Earlier this week, David Farrar posted a WSJ chart that he says shows the solution to Auckland’s housing crisis. The chart, shown below, shows US cities that have grown outwards have affordable homes, while cities that don’t grow out get more expensive.
That, Farrar says, means the obvious solution to Auckland’s woes is to grow outwards:
If you want cheaper house prices in Auckland, vote for a Council that will make more land available.
Sadly, this is the kind of simplistic nonsense that we’ve come to expect from National and its proxies on this topic. It’s simplistic nonsense because it completely ignores the role geography plays in town planning.
Let’s look at the WSJ chart more closely. Most of the cities that have become really unaffordable haven’t released as much land for very good reason – they’re already jutting up against coastlines and mountain ranges. You simply can’t expand LA to the south or west, because you run into the Pacific ocean. Boston can’t go east, New York can’t go south, San Diego can’t go west, and so on.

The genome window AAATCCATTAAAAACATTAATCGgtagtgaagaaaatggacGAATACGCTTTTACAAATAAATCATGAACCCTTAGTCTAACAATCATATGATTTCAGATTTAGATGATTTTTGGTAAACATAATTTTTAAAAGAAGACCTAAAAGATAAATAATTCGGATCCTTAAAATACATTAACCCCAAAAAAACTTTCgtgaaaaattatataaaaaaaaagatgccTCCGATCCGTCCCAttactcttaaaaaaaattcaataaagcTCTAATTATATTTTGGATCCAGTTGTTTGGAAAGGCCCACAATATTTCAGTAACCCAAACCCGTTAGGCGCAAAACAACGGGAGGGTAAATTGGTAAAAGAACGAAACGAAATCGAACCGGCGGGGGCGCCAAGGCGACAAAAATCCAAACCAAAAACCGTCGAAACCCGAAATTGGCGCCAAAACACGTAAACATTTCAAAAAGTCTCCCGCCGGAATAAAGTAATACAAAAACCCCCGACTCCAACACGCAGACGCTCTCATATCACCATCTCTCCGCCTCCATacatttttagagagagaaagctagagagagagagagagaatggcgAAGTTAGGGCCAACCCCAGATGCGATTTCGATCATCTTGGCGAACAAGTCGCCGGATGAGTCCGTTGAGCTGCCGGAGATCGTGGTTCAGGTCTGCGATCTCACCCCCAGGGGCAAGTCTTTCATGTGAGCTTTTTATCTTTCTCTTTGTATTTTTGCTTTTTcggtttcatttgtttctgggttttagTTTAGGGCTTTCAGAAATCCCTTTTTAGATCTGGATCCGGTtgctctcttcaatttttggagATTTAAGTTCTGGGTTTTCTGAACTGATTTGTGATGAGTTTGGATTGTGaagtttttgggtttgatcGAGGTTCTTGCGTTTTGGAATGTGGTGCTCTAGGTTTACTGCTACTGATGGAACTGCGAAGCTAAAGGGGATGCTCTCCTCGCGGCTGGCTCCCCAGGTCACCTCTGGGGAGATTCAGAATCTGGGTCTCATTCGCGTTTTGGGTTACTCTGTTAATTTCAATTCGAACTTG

By contrast, many of the rapidly expanding, affordable cities David Farrar points to as sit away from the coast, on relatively flat land. Six of the seven fastest expanding cities in the US – Atlanta, Austin, Charlotte, Orlando, Phoenix, and Raleigh – fit this mould. Las Vegas is the only partial outlier.
So, which of those groups of cities do you think is more like Auckland? The ones where you can build outwards in any direction, or the ones hemmed in by geography?
It’s not a hard question, as the illustration shows.
Over 60% of the area surrounding Auckland isn’t at all buildable, because it’s in the ocean (~50%) or in the Waitakeres (~10%). That’s what makes it more like New York or LA, and less like Atlanta or Austin.
Meanwhile, while National learns how to read a map, house prices continue to skyrocket, as Duncan Garner has illustrated today.
It's a tragedy topped with a farce.
Don’t get me wrong, expanding Auckland north and south should and will happen, just as there has been some enlargement in the unaffordable US cities. But it will never be a complete solution to the housing crisis, because there’s s so little new land for so many new people. Not even close. It simply has to be paired with new restrictions of demand, and with building and intensification in existing residential areas.